PDF Accessibility – How can Flipsnack help you
We’ve learned together how to create accessible documents both in Word and Adobe, and you might think that we’re approaching the end of this article. But don’t hurry, make yourself comfortable, there’s still more of this article!
So, you might wonder…what does Flipsnack have to do with PDF accessibility? Glad you’re asking this. You see, we’re a publishing platform that wants to allow everyone to create, download, share, and embed different types of publications. That’s why we decided to implement Accessibility. We’re proud to announce that Flipsnack is the first ADA & WCAG compliant publishing solution on the market. From now on, you’ll be able to make your documents accessible to visually impaired readers. It’s a simple process, it doesn’t require any technical skills. So, how will you do it? Easy and quick. There are two different approaches. Let’s take them one by one and discuss them more thoroughly.
How to make your PDF accessible in Flipsnack
If you already have a PDF that you want to make it accessible, make sure to follow every step of this tutorial.
- First of all, you’ll need to create a Flipsnack account and then upload your PDF.
- Wait until it’s turning into a beautiful flipbook.
- Click on the Save & Share button, choose a title and a description for your flipbook, select its visibility, and then hit Publish.
- In the list on your left side of the screen, you’ll notice the Accessibility feature. Make sure to click on it.
- For each page you select to make accessible, you will have to fill in a Title and a Description. The information contained in these brackets will then be read aloud by the VoiceOver app installed on each computer. We’ll talk about VoiceOver apps a bit later.
- After filling in all the necessary information, you’ll need to toggle on the Accessibility feature, located just above, under Options.
- You’re done now! Don’t forget to save your changes.
What happens when you enable the Accessibility feature? You allow the visually impaired readers to access your publication. When they’ll open your pdf converted to flipbook, they’ll recognize a new icon, located in the top left corner, as highlighted here:
By clicking on the Accessibility icon located in the left corner, the reader’s flipbook will look differently, with the text you added in your page Description being shown separately. This is how it should look:
If you haven’t noticed, the information contained on those pages is now transferred on the left side of your screen. The VoiceOver app will understand the text you’ve written and will read it out loud.
How to create accessible documents in Flipsnack
If you don’t have a PDF that you want to upload and prefer the create from scratch method, then keep reading this short guide. Only the first steps are different from the other approach, so we’ll only write those here. There’s no need to repeat the same information twice.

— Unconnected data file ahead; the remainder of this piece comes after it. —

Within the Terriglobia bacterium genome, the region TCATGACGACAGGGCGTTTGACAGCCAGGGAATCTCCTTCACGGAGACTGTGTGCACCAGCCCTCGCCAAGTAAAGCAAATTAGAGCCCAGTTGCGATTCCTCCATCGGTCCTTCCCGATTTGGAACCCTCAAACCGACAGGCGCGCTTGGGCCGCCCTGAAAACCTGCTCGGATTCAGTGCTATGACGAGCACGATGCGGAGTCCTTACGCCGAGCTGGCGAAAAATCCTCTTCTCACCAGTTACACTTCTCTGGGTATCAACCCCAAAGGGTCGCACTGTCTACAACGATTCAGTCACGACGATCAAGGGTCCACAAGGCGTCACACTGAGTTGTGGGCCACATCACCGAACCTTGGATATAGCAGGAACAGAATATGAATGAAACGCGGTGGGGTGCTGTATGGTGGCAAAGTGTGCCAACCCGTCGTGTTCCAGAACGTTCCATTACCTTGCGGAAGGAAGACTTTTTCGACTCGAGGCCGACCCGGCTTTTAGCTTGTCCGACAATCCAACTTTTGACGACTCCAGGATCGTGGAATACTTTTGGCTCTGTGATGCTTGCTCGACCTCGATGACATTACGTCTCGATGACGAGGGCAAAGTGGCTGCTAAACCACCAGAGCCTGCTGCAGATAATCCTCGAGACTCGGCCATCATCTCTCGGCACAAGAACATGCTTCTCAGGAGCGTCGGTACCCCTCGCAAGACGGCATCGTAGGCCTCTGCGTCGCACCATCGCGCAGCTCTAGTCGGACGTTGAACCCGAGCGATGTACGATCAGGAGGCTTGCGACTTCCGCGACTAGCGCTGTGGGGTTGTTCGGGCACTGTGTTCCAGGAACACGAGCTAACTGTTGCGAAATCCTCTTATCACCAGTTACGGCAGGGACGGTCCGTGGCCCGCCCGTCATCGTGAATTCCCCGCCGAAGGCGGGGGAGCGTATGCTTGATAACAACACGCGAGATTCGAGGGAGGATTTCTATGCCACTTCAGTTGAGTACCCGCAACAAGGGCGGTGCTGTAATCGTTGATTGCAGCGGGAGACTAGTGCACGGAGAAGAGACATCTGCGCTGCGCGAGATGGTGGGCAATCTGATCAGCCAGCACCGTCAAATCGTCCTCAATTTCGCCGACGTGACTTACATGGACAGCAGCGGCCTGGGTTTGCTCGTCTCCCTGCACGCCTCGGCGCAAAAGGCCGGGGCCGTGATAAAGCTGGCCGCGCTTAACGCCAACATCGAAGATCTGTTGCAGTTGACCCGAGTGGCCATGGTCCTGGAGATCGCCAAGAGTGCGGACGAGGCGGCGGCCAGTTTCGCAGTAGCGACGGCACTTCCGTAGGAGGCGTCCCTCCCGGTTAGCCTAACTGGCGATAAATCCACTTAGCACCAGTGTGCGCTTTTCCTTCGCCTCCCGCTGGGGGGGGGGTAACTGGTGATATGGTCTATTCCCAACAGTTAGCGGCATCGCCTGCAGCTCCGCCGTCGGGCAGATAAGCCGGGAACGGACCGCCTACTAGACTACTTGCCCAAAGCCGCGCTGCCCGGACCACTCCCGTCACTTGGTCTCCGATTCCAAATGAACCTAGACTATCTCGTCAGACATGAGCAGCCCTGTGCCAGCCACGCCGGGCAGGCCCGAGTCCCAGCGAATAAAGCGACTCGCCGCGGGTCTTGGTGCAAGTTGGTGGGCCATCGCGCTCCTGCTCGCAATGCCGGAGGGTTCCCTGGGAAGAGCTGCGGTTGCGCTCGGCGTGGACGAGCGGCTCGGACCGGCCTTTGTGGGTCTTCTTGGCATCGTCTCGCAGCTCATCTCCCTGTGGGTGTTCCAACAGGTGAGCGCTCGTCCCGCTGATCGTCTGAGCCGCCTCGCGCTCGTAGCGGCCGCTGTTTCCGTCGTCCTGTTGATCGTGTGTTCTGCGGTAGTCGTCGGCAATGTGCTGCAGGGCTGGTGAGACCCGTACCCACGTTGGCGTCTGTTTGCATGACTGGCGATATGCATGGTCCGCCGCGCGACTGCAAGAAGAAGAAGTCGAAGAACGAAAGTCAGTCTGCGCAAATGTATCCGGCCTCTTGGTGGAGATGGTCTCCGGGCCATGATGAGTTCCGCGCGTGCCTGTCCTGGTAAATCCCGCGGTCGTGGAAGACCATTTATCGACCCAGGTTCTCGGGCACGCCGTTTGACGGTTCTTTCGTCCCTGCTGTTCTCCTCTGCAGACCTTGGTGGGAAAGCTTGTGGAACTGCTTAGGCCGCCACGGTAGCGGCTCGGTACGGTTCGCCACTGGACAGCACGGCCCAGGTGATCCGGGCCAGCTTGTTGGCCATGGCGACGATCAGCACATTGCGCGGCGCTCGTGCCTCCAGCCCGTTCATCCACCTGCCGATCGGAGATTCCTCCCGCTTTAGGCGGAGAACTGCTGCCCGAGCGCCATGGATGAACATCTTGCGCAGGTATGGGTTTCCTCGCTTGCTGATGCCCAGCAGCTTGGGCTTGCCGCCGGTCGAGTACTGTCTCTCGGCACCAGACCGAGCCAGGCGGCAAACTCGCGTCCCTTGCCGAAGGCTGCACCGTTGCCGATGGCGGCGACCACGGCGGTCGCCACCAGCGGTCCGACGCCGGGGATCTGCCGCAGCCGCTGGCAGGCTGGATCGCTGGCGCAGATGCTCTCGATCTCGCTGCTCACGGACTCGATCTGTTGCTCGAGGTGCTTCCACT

- Create a Flipsnack account, then select the create from scratch method.
- Choose the template you want, personalize it to your needs, then click on Make it a flipbook.
- Customize it, then hit the Save & Share button.
- Insert a title and a description for your flipbook, select its visibility, and then click on Publish.
- In the list on your left side of the screen, you’ll notice the Accessibility feature, and you know what happens from here.
To make things easier for you, we’ve decided to create a flipbook and enable the Accessibility feature. Maybe it would help you better understand how this feature works in Flipsnack. Feel free to use it as a source of inspiration:
Screen voice overs that help you enable Accessibility
In Flipsnack, it’s not enough only to enable the Accessibility feature. You also need to install a VoiceOver app that will read out loud the information you’ve added. Unfortunately, Flipsnack doesn’t come with a predefined plugin or software that can allow the reading of such material. But we can help you find the most suitable for you.
When it comes to Macbooks, the answer is pretty clear. They come with predefined installed apps. Mac computers’ VoiceOver feature allows users with visual disabilities to control their computers with gestures and specifically designed commands. Here is a complete tutorial that helps you enable VoiceOver on your Mac.
If you’re a Windows user, then you’ll need to install a separate software, such as NaturalReader or Zabaware, to enable accessibility on your computer. They both work perfectly fine, you’ll just have to decide which one you prefer more.
Here we are, at the end of this long journey. Thank you for sticking with us ‘till now. Hopefully, it was a useful and explanatory guide for you. From now on, when you’ll think of creating a PDF or Word document, please also consider visually impaired people. And remember, Flipsnack is always here at your disposal to help you easily enable PDF accessibility and remove any barrier.